Growing up as a teen in Few Gardens during the ’70s, you were not getting out of any organized street fights.
If Louis, leader of the “Few Crew,” decided to test your loyalty, anything went.
Aunts, mothers, cousins and brothers would take the weapons away and circle around the folks duking it out in the neighborhood.
Raised on Morning Glory Avenue in arguably the most violent housing project in Durham, fighting didn’t doom 10th grade dropout Jeffrey Harris to a life in and out of prison.
Like many families in Few Gardens, it was no secret that Harris’ family was underprivileged, making it especially tough to survive. He has spent some time in and out of jail, but he’s a free man, making his way now.
The backdoor to his house was six-feet away from the neighborhood dumpster. Whenever the garbage man didn’t come for pick up, maggots would crawl all over thrown away mattresses and other homeware items.
Now at 46 years old, Jeffrey Harris sat outside Mellow Mushroom restaurant recently, picking sausage from his pizza before talking about his childhood in the projects.
“My first crime ever, my momma gave me a lighter and told me to set the dumpster on fire before we got sick,” Harris said.
He didn’t know when he moved close to the dumpster that he’d contract, bacteria causing him to have stomach ulcers at age 14.
Harris threw up blood for three days.
Margret, his mom, thought nothing of it at first, but after Harris threw up on her gown, he was taken to the hospital.
Doctors claimed if he went one day longer without treatment he would have bled from the inside and died.
That was the ghetto for you, no concern for the health of mothers or children.
The Federal Housing Act of 1949 created three federally funded programs allowing Few Gardens to be Durham’s first public housing project in 1952-53. The 240-unit low-rent housing project located in East Durham was named in honor of the late Dr. W.P. Few, former president of Duke University.
The first wave of gang presence in Durham has been traced back to Few Gardens by North Carolina Gang Investigators Association.
“I wouldn’t have made it if I didn’t find violence usable because I was tried at every point,” said Harris. “It wasn’t Bloods or Crips it was just a serious neighborhood that wanted to see what was in you. I never agreed with it, I was in the band in middle school. I was the only one coming home with a saxophone. Then when I got to high school I got in ROTC.”
Currently, Harris manages the African American News journal, a collection of historic newspaper columns dating back to 1861. He is also the producer of The Peoples Channel, a call-in radio show he hosts using information from books he’s avidly read.
He credited his friends from ages two, three, five and six as his mentors in getting through day-to-day hassles.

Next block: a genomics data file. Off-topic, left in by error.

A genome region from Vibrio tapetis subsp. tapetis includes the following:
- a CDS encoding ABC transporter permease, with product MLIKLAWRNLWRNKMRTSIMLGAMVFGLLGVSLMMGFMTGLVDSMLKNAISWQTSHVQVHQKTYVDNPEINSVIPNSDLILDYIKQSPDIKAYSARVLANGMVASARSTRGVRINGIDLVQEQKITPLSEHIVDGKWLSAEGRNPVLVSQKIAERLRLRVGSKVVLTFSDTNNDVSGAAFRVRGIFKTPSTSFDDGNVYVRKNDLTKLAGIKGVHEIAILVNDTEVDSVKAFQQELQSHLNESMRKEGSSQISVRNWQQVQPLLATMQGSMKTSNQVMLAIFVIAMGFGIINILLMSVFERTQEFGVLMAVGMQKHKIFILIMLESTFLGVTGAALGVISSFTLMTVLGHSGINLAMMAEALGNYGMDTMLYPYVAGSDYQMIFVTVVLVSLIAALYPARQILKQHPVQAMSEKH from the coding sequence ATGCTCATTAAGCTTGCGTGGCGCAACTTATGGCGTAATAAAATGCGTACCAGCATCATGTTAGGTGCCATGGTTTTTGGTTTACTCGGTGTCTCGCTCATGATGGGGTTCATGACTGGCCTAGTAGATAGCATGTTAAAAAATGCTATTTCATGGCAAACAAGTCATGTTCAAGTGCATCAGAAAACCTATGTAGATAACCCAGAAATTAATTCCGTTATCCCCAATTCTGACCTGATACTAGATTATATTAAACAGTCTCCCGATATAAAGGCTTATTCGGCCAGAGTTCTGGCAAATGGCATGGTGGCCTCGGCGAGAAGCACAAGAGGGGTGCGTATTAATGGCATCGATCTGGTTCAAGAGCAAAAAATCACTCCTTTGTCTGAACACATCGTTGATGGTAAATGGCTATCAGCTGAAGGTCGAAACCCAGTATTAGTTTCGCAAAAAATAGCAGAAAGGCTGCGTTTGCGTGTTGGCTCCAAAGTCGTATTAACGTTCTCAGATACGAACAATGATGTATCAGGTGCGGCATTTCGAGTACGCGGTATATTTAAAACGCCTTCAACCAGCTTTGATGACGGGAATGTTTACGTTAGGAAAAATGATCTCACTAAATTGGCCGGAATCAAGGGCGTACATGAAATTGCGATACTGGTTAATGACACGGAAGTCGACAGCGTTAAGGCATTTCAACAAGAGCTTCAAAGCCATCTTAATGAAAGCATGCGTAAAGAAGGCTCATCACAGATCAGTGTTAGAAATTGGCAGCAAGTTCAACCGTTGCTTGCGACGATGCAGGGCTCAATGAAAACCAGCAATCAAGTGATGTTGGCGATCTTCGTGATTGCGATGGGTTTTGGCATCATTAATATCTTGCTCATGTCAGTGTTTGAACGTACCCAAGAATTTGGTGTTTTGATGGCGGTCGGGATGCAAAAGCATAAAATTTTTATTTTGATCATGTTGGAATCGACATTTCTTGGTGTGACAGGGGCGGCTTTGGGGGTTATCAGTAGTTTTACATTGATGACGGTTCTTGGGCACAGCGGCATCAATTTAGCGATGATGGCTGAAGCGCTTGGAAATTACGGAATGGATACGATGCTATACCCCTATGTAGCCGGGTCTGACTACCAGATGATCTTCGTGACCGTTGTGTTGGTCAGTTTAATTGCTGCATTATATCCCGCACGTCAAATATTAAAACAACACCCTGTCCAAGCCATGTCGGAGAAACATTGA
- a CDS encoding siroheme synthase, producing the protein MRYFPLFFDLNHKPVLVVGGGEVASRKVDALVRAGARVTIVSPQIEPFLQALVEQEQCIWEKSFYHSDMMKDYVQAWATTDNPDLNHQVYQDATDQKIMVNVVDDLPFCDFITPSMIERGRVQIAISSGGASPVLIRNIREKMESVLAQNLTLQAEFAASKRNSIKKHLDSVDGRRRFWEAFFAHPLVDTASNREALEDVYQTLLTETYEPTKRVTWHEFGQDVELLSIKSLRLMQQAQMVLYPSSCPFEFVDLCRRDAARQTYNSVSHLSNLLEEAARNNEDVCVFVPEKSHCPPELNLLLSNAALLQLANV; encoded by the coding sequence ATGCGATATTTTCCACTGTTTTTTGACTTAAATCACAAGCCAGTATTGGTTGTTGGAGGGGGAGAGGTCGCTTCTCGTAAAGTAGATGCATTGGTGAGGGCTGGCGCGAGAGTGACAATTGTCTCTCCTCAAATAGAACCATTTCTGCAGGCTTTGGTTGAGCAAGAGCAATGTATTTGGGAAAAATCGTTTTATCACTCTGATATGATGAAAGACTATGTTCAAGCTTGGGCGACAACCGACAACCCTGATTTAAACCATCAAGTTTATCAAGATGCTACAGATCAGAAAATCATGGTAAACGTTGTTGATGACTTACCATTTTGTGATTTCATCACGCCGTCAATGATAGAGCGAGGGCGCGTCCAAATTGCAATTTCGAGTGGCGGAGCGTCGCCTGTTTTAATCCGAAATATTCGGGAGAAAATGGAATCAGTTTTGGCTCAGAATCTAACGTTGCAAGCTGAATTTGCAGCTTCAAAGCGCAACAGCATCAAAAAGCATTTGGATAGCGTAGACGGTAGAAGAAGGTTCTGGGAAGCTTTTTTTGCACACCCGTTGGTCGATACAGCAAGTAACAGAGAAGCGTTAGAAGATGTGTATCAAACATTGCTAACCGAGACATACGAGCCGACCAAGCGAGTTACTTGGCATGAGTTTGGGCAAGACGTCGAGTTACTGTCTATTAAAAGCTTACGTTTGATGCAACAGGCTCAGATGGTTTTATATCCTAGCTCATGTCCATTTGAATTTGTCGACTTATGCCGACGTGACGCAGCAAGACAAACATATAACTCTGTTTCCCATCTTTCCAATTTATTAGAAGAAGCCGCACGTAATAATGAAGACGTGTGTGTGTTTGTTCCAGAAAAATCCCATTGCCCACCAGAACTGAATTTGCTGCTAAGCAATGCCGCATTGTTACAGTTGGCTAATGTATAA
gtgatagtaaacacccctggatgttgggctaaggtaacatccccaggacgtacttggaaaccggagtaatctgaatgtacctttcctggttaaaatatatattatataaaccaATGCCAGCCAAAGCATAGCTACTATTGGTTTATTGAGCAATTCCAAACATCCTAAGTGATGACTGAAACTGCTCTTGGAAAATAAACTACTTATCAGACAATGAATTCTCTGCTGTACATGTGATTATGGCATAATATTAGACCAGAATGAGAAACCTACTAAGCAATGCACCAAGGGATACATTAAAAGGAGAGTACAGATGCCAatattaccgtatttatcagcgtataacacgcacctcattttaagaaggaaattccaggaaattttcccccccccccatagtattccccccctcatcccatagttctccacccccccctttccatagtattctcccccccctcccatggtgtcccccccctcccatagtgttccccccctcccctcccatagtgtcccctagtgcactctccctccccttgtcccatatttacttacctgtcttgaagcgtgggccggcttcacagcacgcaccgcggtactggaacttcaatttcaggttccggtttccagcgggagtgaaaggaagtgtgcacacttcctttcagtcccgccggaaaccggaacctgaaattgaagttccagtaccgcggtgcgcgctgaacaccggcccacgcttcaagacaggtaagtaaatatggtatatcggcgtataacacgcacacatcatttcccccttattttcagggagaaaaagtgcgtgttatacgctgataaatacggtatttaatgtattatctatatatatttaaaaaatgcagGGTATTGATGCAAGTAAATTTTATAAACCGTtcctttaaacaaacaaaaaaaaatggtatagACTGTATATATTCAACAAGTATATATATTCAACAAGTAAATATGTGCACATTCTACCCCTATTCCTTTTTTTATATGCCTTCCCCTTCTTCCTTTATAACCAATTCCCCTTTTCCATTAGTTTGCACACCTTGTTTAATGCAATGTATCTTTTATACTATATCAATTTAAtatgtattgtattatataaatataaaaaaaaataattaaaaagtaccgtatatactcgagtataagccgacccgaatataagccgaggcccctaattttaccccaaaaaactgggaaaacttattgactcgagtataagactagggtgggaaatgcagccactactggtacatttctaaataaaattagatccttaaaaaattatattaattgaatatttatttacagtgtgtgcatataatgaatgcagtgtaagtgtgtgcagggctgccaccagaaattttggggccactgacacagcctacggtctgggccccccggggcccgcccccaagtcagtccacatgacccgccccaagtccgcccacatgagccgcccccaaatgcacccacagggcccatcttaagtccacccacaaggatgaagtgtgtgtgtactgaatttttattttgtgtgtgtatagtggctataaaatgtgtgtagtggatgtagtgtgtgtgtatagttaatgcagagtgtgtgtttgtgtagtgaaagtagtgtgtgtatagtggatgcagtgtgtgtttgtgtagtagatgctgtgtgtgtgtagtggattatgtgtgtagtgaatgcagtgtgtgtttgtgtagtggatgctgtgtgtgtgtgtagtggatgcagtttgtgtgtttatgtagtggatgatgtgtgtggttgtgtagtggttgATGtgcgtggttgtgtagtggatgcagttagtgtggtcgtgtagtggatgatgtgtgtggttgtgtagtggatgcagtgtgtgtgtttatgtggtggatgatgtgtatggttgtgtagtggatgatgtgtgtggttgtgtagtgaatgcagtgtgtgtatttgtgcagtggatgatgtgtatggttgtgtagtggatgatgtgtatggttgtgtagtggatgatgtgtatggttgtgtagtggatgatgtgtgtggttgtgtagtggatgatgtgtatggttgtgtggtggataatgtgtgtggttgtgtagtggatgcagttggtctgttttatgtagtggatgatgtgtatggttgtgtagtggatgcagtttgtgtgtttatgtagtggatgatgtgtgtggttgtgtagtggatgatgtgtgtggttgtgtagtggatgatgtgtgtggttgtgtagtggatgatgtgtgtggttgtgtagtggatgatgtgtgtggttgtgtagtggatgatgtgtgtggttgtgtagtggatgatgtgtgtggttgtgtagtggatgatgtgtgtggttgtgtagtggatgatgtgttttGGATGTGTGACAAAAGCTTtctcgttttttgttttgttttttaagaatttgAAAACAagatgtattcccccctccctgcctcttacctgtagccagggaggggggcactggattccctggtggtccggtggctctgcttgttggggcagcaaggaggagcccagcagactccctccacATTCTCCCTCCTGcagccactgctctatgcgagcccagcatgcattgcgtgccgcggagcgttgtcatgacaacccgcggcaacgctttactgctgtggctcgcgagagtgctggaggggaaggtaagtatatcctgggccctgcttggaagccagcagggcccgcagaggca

“Jat was one of the ones that watch me grow up, he was OG, he made sure that nobody would touch us, nobody would bother us – Nobody bothered nobody because if you did you had to deal with his one-hundred-sixty-pound brother, about 5’9″ with the reputation of a 7’7″ four-hundred-pound boogie man,” Harris said.
Harris’ best friend, “Red,” had an aunt named Paulette who’d often psychically set the record straight with children — even grown men — who were misbehaving in the community.
“The hardest-hitting person out there was Red Bone’s aunt. She had to be from warrior-princess DNA. She was 6’1″, wore Daisey dukes, built like Jackie Joyner-Kersee, gap in her teeth, never did her hair and if you talked to her customer she would let y’all fight,” Harris said.
Red and another mutual friend, Mookie, were put in charge of Few Crew’s secondary gang. Red banned drug and alcohol use after seeing the demise of Louis and several of his friends from drug and alcohol abuse.
“We did a lot of fighting back then, fighting was just the thing, people would lose fights and say, ‘Oh I was drunk.’ No, you just got your ass beat,” Red explained.
Harris calls Red his “blood brother;” the two even acquired their first job doing paper routes as 8-years-olds while gambling for a nickel on the sidewalk.
“I went to school to eat. I had two lunch periods, we were starving in America, in the ’80s, in the projects, that’s when they (government) used to bring us blocks of cheese,” Harris said.
Harris would con one of his friends who’d tear the edges off slices of bread at the lunch table in school.
“It took me years to realize Few Gardens was a fortress. Yeah, we had our crime issues, but that was because of people coming in there buying drugs, if nobody bought drugs they wouldn’t have sold none of it,” Harris said.
According to Harris, in the ’80s a state trooper was beat and had his gun stolen after a visit to Few Gardens to make an arrest went wrong. He says that for years the Durham Police Department was hesitant to respond to reports linked to Few Gardens. Both Red and Harris mentioned at one point there was a substation to secure the neighborhood, but it eventually was shot up when no cop patrolled the station.
In 2003 with a long history of brutal beatings, hour-long fights and drug infestation, Few Gardens was demolished by the city.
“It broke my heart, it killed me because everything we touched was destroyed, where I lived, my schools, everything that showed that I existed (the city government) got rid of it,” Harris said.
2 thoughts on “Few Gardens’ project child”
Justin Wrath says:
That place was trash and the Few Family was ashamed to have their name on it. Write a story on McDougald Terrace next and how you can buy drugs, guns and humans there.
That’s the real right there. Many people would struggle to understand the complexity of such a situation. But it’s not so hard considering the stories folks there have to tell.
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